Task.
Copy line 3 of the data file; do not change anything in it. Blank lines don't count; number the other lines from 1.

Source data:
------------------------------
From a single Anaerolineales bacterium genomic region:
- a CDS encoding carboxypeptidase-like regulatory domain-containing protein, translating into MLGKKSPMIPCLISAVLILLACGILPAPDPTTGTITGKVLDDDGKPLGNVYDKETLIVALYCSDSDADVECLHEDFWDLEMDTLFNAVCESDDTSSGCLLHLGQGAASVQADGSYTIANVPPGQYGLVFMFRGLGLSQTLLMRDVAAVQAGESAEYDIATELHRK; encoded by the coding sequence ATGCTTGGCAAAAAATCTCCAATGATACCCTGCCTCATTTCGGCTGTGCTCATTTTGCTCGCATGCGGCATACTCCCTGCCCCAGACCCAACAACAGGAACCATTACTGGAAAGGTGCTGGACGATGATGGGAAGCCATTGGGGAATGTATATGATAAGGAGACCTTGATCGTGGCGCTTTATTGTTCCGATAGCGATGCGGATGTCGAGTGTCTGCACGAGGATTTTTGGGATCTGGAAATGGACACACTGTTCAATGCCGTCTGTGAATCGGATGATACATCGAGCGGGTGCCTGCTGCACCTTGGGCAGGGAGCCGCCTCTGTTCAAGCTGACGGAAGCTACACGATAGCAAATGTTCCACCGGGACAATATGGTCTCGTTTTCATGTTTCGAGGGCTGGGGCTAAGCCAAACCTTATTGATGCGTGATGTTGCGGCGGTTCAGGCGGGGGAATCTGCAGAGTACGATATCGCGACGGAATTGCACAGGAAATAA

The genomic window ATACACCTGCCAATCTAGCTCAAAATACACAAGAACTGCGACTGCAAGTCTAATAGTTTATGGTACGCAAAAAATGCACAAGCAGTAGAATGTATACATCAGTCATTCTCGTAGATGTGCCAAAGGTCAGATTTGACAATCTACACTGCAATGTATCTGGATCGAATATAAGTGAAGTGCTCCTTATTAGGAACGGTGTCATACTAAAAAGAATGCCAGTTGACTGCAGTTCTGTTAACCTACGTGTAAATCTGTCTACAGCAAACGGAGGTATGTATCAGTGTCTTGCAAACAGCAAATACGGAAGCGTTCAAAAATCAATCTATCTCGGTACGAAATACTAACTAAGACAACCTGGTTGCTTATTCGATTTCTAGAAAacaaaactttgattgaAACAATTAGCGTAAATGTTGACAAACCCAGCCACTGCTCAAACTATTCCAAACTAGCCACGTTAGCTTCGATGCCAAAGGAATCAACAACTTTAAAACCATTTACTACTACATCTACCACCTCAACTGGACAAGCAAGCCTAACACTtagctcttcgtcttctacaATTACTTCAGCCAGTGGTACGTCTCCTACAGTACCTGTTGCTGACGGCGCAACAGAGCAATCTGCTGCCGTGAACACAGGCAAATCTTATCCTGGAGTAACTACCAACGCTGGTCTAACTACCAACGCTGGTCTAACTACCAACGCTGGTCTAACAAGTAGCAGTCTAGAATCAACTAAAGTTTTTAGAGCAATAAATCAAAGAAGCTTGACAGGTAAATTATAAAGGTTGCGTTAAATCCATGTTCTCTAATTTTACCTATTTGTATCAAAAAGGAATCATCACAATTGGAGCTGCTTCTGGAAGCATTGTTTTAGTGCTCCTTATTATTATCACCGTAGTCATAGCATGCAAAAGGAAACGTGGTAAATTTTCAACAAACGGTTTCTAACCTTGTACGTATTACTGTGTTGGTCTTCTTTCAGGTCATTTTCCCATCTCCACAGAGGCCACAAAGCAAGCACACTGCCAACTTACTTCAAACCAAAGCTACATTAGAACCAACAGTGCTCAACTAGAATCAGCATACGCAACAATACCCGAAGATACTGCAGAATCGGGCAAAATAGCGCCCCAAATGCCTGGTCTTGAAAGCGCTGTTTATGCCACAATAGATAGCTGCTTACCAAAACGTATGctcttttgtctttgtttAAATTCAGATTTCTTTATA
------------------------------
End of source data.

The genomic window ATACACCTGCCAATCTAGCTCAAAATACACAAGAACTGCGACTGCAAGTCTAATAGTTTATGGTACGCAAAAAATGCACAAGCAGTAGAATGTATACATCAGTCATTCTCGTAGATGTGCCAAAGGTCAGATTTGACAATCTACACTGCAATGTATCTGGATCGAATATAAGTGAAGTGCTCCTTATTAGGAACGGTGTCATACTAAAAAGAATGCCAGTTGACTGCAGTTCTGTTAACCTACGTGTAAATCTGTCTACAGCAAACGGAGGTATGTATCAGTGTCTTGCAAACAGCAAATACGGAAGCGTTCAAAAATCAATCTATCTCGGTACGAAATACTAACTAAGACAACCTGGTTGCTTATTCGATTTCTAGAAAacaaaactttgattgaAACAATTAGCGTAAATGTTGACAAACCCAGCCACTGCTCAAACTATTCCAAACTAGCCACGTTAGCTTCGATGCCAAAGGAATCAACAACTTTAAAACCATTTACTACTACATCTACCACCTCAACTGGACAAGCAAGCCTAACACTtagctcttcgtcttctacaATTACTTCAGCCAGTGGTACGTCTCCTACAGTACCTGTTGCTGACGGCGCAACAGAGCAATCTGCTGCCGTGAACACAGGCAAATCTTATCCTGGAGTAACTACCAACGCTGGTCTAACTACCAACGCTGGTCTAACTACCAACGCTGGTCTAACAAGTAGCAGTCTAGAATCAACTAAAGTTTTTAGAGCAATAAATCAAAGAAGCTTGACAGGTAAATTATAAAGGTTGCGTTAAATCCATGTTCTCTAATTTTACCTATTTGTATCAAAAAGGAATCATCACAATTGGAGCTGCTTCTGGAAGCATTGTTTTAGTGCTCCTTATTATTATCACCGTAGTCATAGCATGCAAAAGGAAACGTGGTAAATTTTCAACAAACGGTTTCTAACCTTGTACGTATTACTGTGTTGGTCTTCTTTCAGGTCATTTTCCCATCTCCACAGAGGCCACAAAGCAAGCACACTGCCAACTTACTTCAAACCAAAGCTACATTAGAACCAACAGTGCTCAACTAGAATCAGCATACGCAACAATACCCGAAGATACTGCAGAATCGGGCAAAATAGCGCCCCAAATGCCTGGTCTTGAAAGCGCTGTTTATGCCACAATAGATAGCTGCTTACCAAAACGTATGctcttttgtctttgtttAAATTCAGATTTCTTTATA